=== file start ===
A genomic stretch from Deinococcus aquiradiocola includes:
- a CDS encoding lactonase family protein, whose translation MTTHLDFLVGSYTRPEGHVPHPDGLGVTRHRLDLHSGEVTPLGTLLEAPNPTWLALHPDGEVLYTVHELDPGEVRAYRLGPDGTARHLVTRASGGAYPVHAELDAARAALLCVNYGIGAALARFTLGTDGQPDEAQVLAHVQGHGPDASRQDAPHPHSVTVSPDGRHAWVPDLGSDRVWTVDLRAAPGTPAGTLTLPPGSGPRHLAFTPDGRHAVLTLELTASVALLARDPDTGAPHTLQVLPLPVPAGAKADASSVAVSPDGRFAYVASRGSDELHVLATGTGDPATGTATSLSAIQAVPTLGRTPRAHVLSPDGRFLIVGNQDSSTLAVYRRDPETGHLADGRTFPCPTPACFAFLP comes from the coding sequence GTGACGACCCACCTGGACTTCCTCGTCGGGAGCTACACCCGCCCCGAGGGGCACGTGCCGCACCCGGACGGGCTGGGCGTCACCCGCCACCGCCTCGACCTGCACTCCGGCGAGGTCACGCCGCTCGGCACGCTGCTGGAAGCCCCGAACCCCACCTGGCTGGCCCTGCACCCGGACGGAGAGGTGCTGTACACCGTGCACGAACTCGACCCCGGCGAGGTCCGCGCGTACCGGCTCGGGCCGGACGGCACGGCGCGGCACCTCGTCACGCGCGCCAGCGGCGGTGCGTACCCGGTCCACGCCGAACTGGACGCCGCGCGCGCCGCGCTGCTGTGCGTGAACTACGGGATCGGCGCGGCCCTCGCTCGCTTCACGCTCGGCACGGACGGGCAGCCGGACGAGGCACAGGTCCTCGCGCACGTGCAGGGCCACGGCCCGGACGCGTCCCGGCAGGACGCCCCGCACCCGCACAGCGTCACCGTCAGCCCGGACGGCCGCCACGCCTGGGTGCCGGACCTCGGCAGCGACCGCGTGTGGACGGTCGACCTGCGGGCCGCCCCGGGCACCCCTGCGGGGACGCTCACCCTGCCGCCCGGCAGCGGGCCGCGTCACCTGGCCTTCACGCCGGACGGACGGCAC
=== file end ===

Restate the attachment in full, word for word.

A genomic stretch from Deinococcus aquiradiocola includes:
- a CDS encoding lactonase family protein, whose translation MTTHLDFLVGSYTRPEGHVPHPDGLGVTRHRLDLHSGEVTPLGTLLEAPNPTWLALHPDGEVLYTVHELDPGEVRAYRLGPDGTARHLVTRASGGAYPVHAELDAARAALLCVNYGIGAALARFTLGTDGQPDEAQVLAHVQGHGPDASRQDAPHPHSVTVSPDGRHAWVPDLGSDRVWTVDLRAAPGTPAGTLTLPPGSGPRHLAFTPDGRHAVLTLELTASVALLARDPDTGAPHTLQVLPLPVPAGAKADASSVAVSPDGRFAYVASRGSDELHVLATGTGDPATGTATSLSAIQAVPTLGRTPRAHVLSPDGRFLIVGNQDSSTLAVYRRDPETGHLADGRTFPCPTPACFAFLP comes from the coding sequence GTGACGACCCACCTGGACTTCCTCGTCGGGAGCTACACCCGCCCCGAGGGGCACGTGCCGCACCCGGACGGGCTGGGCGTCACCCGCCACCGCCTCGACCTGCACTCCGGCGAGGTCACGCCGCTCGGCACGCTGCTGGAAGCCCCGAACCCCACCTGGCTGGCCCTGCACCCGGACGGAGAGGTGCTGTACACCGTGCACGAACTCGACCCCGGCGAGGTCCGCGCGTACCGGCTCGGGCCGGACGGCACGGCGCGGCACCTCGTCACGCGCGCCAGCGGCGGTGCGTACCCGGTCCACGCCGAACTGGACGCCGCGCGCGCCGCGCTGCTGTGCGTGAACTACGGGATCGGCGCGGCCCTCGCTCGCTTCACGCTCGGCACGGACGGGCAGCCGGACGAGGCACAGGTCCTCGCGCACGTGCAGGGCCACGGCCCGGACGCGTCCCGGCAGGACGCCCCGCACCCGCACAGCGTCACCGTCAGCCCGGACGGCCGCCACGCCTGGGTGCCGGACCTCGGCAGCGACCGCGTGTGGACGGTCGACCTGCGGGCCGCCCCGGGCACCCCTGCGGGGACGCTCACCCTGCCGCCCGGCAGCGGGCCGCGTCACCTGGCCTTCACGCCGGACGGACGGCAC